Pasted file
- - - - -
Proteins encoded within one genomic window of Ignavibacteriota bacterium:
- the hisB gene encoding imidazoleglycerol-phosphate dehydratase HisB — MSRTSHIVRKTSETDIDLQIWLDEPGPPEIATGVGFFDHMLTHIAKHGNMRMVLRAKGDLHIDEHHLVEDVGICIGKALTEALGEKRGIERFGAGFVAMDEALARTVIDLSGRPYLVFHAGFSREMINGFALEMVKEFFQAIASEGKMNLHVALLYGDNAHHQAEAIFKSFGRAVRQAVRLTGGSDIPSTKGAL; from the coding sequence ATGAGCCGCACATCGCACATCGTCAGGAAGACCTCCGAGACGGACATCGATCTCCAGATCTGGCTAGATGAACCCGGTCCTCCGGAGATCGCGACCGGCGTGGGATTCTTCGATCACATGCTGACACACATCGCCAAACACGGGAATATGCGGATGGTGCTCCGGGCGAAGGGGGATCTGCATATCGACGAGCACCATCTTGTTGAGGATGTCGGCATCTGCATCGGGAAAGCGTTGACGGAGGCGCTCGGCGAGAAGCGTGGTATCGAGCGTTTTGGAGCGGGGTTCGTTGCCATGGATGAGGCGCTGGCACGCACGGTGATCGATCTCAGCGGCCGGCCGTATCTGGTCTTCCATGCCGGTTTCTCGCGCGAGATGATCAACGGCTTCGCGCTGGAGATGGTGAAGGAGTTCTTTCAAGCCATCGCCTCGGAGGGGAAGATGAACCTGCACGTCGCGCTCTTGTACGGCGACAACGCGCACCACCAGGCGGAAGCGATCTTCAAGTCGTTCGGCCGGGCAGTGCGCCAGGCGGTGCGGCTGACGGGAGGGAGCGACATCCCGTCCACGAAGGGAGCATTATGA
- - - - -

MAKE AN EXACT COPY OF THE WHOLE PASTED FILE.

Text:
Proteins encoded within one genomic window of Ignavibacteriota bacterium:
- the hisB gene encoding imidazoleglycerol-phosphate dehydratase HisB — MSRTSHIVRKTSETDIDLQIWLDEPGPPEIATGVGFFDHMLTHIAKHGNMRMVLRAKGDLHIDEHHLVEDVGICIGKALTEALGEKRGIERFGAGFVAMDEALARTVIDLSGRPYLVFHAGFSREMINGFALEMVKEFFQAIASEGKMNLHVALLYGDNAHHQAEAIFKSFGRAVRQAVRLTGGSDIPSTKGAL; from the coding sequence ATGAGCCGCACATCGCACATCGTCAGGAAGACCTCCGAGACGGACATCGATCTCCAGATCTGGCTAGATGAACCCGGTCCTCCGGAGATCGCGACCGGCGTGGGATTCTTCGATCACATGCTGACACACATCGCCAAACACGGGAATATGCGGATGGTGCTCCGGGCGAAGGGGGATCTGCATATCGACGAGCACCATCTTGTTGAGGATGTCGGCATCTGCATCGGGAAAGCGTTGACGGAGGCGCTCGGCGAGAAGCGTGGTATCGAGCGTTTTGGAGCGGGGTTCGTTGCCATGGATGAGGCGCTGGCACGCACGGTGATCGATCTCAGCGGCCGGCCGTATCTGGTCTTCCATGCCGGTTTCTCGCGCGAGATGATCAACGGCTTCGCGCTGGAGATGGTGAAGGAGTTCTTTCAAGCCATCGCCTCGGAGGGGAAGATGAACCTGCACGTCGCGCTCTTGTACGGCGACAACGCGCACCACCAGGCGGAAGCGATCTTCAAGTCGTTCGGCCGGGCAGTGCGCCAGGCGGTGCGGCTGACGGGAGGGAGCGACATCCCGTCCACGAAGGGAGCATTATGA